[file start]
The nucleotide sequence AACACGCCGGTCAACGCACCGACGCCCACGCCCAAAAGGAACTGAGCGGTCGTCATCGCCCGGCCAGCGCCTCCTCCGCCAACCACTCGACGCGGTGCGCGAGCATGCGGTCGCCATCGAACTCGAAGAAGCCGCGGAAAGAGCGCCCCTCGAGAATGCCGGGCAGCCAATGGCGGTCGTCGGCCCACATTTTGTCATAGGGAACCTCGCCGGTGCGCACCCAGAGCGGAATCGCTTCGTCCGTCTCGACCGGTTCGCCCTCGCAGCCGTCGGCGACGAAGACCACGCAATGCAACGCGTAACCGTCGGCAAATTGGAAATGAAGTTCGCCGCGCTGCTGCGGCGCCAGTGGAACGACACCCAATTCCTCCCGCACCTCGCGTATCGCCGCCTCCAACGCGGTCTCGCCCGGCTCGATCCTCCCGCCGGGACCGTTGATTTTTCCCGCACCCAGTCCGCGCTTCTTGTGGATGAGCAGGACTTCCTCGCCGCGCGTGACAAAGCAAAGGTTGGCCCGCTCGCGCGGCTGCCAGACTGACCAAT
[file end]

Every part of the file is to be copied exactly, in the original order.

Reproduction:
The nucleotide sequence AACACGCCGGTCAACGCACCGACGCCCACGCCCAAAAGGAACTGAGCGGTCGTCATCGCCCGGCCAGCGCCTCCTCCGCCAACCACTCGACGCGGTGCGCGAGCATGCGGTCGCCATCGAACTCGAAGAAGCCGCGGAAAGAGCGCCCCTCGAGAATGCCGGGCAGCCAATGGCGGTCGTCGGCCCACATTTTGTCATAGGGAACCTCGCCGGTGCGCACCCAGAGCGGAATCGCTTCGTCCGTCTCGACCGGTTCGCCCTCGCAGCCGTCGGCGACGAAGACCACGCAATGCAACGCGTAACCGTCGGCAAATTGGAAATGAAGTTCGCCGCGCTGCTGCGGCGCCAGTGGAACGACACCCAATTCCTCCCGCACCTCGCGTATCGCCGCCTCCAACGCGGTCTCGCCCGGCTCGATCCTCCCGCCGGGACCGTTGATTTTTCCCGCACCCAGTCCGCGCTTCTTGTGGATGAGCAGGACTTCCTCGCCGCGCGTGACAAAGCAAAGGTTGGCCCGCTCGCGCGGCTGCCAGACTGACCAAT